Reduction of Corticosteroid Use in Outpatient Treatment of Exacerbated COPD (RECUT)

  • STATUS
    Recruiting
  • participants needed
    470
  • sponsor
    Prof. Dr. Jörg Leuppi
Updated on 31 January 2023
antibiotics
corticosteroids
prednisone
dyspnea
obstruction
cough
forced expiratory volume
airway obstruction
bronchiectasis
acute exacerbation of chronic obstructive pulmonary disease

Summary

Background

Chronic obstructive pulmonary disease (COPD) is a major public health issue with no curative treatment. In Switzerland estimated 5-7% of the total population are suffering from this chronic disease. According to current guidelines corticosteroids are part of treatment of acute exacerbations in COPD patients. Several studies suggest that corticosteroids accelerate the recovery of forced expiratory volume in 1 second (FEV1), decrease duration of hospitalization, reduce treatment failure rate and improve clinical outcome. The additional therapeutic benefit on FEV1-recovery tough seems only to last for three to five days. The investigators recently published a hospital-based study showing that in patients presenting to emergency departments with acute exacerbation of COPD, a short five day treatment with systemic steroids was not inferior to a conventional 14 day treatment with regard to re-exacerbation. Cumulative corticosteroid dose could be reduced in this trial. To the investigators knowledge no data is available about the minimal necessary corticosteroid dose in an outpatient treatment setting so far.

Aim

The primary aim of this study is to investigate in an outpatient setting, whether a three day treatment with orally administered systemic corticosteroids is non-inferior to a five day treatment in acute exacerbation of COPD and if total glucocorticoid exposure can be reduced by shorter therapy.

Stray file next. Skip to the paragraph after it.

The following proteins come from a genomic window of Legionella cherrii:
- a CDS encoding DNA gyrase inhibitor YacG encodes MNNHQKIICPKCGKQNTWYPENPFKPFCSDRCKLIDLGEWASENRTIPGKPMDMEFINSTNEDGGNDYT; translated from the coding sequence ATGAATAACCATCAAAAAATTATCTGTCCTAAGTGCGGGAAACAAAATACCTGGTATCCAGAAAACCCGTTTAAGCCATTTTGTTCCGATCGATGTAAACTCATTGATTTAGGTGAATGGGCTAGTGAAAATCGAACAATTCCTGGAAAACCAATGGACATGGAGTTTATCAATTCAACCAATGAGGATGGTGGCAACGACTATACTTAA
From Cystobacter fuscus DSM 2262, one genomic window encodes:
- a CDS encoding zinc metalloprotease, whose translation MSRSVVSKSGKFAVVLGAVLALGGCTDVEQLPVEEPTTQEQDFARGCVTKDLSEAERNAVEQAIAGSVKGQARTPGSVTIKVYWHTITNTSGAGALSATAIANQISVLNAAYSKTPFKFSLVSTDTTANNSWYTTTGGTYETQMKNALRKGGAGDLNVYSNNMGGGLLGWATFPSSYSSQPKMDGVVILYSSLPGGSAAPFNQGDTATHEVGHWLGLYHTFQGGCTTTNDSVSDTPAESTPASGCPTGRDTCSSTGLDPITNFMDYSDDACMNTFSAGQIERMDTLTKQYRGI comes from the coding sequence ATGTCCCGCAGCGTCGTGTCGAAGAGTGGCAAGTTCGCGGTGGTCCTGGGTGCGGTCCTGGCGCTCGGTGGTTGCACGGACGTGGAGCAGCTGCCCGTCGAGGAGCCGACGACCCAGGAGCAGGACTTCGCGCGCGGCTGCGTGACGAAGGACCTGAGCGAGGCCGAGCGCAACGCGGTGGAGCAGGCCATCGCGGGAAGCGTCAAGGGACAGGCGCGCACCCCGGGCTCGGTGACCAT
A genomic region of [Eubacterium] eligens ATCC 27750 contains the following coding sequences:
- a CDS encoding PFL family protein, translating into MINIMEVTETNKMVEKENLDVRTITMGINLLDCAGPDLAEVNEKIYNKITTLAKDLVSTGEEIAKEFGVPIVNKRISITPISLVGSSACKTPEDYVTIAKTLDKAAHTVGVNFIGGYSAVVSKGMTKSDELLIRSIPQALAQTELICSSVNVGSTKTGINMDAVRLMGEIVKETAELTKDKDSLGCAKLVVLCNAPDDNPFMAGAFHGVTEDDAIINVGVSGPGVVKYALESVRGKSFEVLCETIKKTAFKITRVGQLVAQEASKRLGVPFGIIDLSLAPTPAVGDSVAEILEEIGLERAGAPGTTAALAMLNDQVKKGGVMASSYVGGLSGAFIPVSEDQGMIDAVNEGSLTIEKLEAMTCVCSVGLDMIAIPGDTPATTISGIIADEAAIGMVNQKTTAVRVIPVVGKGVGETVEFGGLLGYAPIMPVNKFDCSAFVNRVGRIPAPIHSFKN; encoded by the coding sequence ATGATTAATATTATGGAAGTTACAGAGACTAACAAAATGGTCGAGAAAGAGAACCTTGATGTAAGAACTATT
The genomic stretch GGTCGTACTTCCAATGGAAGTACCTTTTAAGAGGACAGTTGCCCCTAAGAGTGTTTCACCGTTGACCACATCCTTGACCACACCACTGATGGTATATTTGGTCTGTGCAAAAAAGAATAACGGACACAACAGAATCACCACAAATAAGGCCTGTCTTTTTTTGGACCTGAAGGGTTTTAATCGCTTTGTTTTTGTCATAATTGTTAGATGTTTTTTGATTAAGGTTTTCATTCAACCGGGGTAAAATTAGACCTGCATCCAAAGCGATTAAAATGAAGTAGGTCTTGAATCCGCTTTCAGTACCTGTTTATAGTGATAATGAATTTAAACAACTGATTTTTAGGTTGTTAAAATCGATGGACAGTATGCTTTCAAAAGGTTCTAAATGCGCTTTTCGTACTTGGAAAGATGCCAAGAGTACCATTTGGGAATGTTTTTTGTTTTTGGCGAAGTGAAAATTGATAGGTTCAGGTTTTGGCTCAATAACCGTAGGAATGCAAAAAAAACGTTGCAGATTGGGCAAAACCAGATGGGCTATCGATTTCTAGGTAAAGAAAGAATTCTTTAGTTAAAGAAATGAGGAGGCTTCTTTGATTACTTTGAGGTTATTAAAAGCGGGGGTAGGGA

Hypothesis

The investigators postulate, that in an outpatient setting, where generally less severe exacerbations are being treated, a three day treatment duration of systemic corticosteroids should be non-inferior to a five day treatment duration with regard to treatment benefits but decrease cumulative corticosteroid exposure.

Design and Setting

This study is going to be performed as a prospective, randomized, double-blind, placebo-controlled, non-inferiority trial in an outpatient setting. Randomization will be performed as block randomization with a 1:1 allocation. The investigators are going to recruit GPs in northwestern and central Switzerland.

Methods

The investigators are going to include patients presenting to GP's with acute exacerbation of COPD. When matching the investigators eligibility criteria and written informed consent is given, patients included in the study are receiving systemic corticosteroid treatment (equivalent of 40mg prednisone daily) for either five days (conventional arm) or three days (interventional arm) followed by two days of placebo for the interventional group. Pre-randomized, identically looking, numbered blisters are given to all patients included in the study. Antibiotic treatment (Amoxicillin/Clavulanic acid, 625mg 3/d, for ten days) is given to all patients with a CRP 50mg/l, COPD and known diagnosis of bronchiectasis, as well as patients presenting with all three of the following symptoms: change of baseline dyspnea, change of sputum quantity and sputum purulence. Further initial treatment and steroid treatment after inclusion is determined and documented by the GP. Patients will undergo follow-up visits at day three and seven by their GP as well as follow-up phone calls executed by the study center at day 30, 90 and 180.

Details
Condition Pulmonary Disease, Chronic Obstructive, Adverse Effect of Glucocorticoids and Synthetic Analogues, Disease Exacerbation
Treatment prednisone, Placebo
Clinical Study IdentifierNCT02386735
SponsorProf. Dr. Jörg Leuppi
Last Modified on31 January 2023

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